The countries of the European Union are hurriedly planning and implementing recommendations and mandatory measures that would limit the consumption of electricity and thermal energy and encourage its responsible use. Lights are turned off at numerous facilities. While Europe is afraid of shortages, in BiH there is currently only fear of more expensive energy sources and recommendations for more rational use of electricity. Do we have a savings plan?
The lights of the Eiffel Tower will be dimmed, the pyramids of the Paris Louvre will be extinguished two hours earlier than usual. The implementation of what the European public has been talking about all summer is now taking shape. Many countries, fearing an energy crisis, limit the heating temperature in public rooms to a maximum of 19 degrees, limit the lighting of public monuments, the lighting of illuminated advertisements, and street and shop window lighting. Both citizens and the economy are invited to save.
“In the past we paid 160 euros for heating and hot water every month. But now it goes to 268 euros, which means we have to pay 108 euros more every month,” says Barbara from Berlin.
“The turnover of this company is growing, but despite this, if we maintain production, our energy costs are expensive. This can represent up to 40% of our turnover, which is unsustainable,” says José Luis Lacuna, owner of the glass processing company.
Unlike the European Union, in BiH for now only recommendations for rational use of energy. At the beginning of this month, the Government of the Federation of Bosnia and Herzegovina called on citizens and companies to save. Following the example of the countries of the Union, public institutions were asked to prepare savings plans. However, public facilities in Bosnia and Herzegovina have not yet adopted the latest European practice, which does not mean that they will not.
“At the very last course, we discussed the issue of turning off outdoor lighting and came to the conclusion that we will examine practice and experience from the region and Europe,” says Meliha Redžić, head of the City Hall Service.
“It is possible that something like that will happen here as well. There are no big savings. I think that awareness is more affected. The biggest consumer of electricity in Banja Luka is public lighting. Over two million BAM are the costs of paying for electricity and for several years continuously we are working to reduce consumption by applying energy efficiency measures,” emphasizes Boriša Mandić from the Department for Municipal Affairs of the City of Banjaluka.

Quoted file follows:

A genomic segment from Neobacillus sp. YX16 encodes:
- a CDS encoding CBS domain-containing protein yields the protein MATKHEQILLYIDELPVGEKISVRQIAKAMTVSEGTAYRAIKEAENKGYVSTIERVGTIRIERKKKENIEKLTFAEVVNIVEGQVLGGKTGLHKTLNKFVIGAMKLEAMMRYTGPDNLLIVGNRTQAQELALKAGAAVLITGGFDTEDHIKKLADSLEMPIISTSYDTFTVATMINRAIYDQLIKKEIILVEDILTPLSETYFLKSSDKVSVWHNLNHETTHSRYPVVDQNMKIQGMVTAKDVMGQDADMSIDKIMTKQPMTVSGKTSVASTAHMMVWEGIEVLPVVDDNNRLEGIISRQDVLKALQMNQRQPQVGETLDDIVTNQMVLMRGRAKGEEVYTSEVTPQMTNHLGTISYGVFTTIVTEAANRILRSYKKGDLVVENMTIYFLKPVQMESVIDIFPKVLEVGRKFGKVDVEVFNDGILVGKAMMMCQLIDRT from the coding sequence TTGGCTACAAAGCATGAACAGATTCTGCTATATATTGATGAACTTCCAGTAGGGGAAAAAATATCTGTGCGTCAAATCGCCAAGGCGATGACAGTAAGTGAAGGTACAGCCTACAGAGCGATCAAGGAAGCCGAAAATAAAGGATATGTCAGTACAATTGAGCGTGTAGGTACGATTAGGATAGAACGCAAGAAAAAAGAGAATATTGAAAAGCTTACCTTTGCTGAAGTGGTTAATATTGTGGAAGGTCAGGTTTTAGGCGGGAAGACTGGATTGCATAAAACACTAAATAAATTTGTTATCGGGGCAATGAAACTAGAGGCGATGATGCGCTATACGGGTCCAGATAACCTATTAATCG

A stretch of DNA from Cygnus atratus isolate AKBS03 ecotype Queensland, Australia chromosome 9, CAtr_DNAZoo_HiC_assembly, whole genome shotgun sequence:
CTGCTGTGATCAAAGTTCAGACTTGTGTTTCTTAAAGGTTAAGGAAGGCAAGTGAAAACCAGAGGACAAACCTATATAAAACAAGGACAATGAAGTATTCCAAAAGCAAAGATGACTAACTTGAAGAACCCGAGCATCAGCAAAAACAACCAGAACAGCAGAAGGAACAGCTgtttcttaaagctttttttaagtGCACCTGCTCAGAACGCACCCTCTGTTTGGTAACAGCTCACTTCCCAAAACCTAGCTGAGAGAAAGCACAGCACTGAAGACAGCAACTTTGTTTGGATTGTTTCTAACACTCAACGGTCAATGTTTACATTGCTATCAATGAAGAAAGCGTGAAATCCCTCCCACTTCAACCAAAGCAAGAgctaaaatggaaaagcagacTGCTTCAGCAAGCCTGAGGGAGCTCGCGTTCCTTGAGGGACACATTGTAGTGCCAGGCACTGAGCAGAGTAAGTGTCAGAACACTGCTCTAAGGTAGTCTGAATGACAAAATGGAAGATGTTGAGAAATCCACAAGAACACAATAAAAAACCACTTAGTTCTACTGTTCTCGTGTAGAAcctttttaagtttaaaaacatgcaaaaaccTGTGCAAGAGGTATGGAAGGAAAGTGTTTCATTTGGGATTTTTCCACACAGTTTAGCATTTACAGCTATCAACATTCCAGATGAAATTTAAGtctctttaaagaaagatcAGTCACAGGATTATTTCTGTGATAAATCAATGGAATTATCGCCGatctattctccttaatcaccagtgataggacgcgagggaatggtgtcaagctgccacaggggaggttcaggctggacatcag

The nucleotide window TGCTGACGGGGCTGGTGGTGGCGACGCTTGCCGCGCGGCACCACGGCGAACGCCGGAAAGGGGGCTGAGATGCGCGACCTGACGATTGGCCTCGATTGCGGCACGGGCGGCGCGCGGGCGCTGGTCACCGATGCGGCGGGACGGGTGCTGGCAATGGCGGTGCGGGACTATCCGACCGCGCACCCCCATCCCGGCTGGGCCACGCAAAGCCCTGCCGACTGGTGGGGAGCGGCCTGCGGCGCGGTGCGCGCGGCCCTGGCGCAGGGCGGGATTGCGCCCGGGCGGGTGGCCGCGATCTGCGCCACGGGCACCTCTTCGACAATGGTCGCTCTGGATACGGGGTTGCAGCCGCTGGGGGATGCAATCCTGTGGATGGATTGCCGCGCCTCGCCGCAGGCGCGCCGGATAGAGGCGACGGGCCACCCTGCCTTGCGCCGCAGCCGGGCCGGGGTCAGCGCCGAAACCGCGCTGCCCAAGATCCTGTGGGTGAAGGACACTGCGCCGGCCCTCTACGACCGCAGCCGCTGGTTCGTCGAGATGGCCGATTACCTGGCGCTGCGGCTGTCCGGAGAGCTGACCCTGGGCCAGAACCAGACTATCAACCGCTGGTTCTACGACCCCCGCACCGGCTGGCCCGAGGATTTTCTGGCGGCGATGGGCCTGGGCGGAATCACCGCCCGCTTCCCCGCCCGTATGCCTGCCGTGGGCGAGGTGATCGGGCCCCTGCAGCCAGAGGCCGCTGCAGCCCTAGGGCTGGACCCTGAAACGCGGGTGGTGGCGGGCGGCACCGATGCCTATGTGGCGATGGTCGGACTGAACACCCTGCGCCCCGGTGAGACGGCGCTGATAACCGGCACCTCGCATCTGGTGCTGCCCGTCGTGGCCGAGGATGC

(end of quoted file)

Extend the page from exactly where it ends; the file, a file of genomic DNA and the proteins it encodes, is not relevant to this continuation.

Bills and prices are currently at the top of the priorities of BiH citizens, so saving is the only option.
“I always save. In what way? – I have a solar collector, steam heating, everything works for me, and hot water and I cook with gas”;
“As much as possible, because we should try to help as much as we can individually. In what way? – When the electricity is cheap, we turn off the light, turn on the boiler only sometimes when necessary”;
“It was worse, during the war we had nothing, neither water nor electricity, so we got by, there was gas, we extracted it from the ground”;
“Rational use of energy, changing the very habits of heating rooms at the appropriate temperature that we use, also using electrical devices in those periods when we need them, and those who have the possibility of using electricity at a cheap tariff, in winter from 1-4 hours or in the evening from 10 to in the morning at 7:00 a.m. and that way we try to reduce our energy needs and thus stay at last year’s level of the bill or slightly higher,” says energy expert Nihad Harbaš.
Domestic electricity companies assure that there will be no increase in electricity prices, at least not until the end of the year, and that the electricity system is stable. But they say – electricity cannot be an alternative to heating.
“Our blocks are old blocks and approximately they have a degree of utilization in the summer period of some 30-32%, in the winter period a little more and when we convert it into tons, it means that out of 1000 t of coal we convert 300 t into electricity. 700 t goes into some losses and then it is completely technically unjustified to return those 300 t of electricity to heating,” says the director of Elektroprivreda BiH, Admir Andelija.
Winter is just around the corner, and new gas prices are waiting. Electricity prices are certain until the end of the year, but not from the next, experts say, and they repeat, saving has no alternative.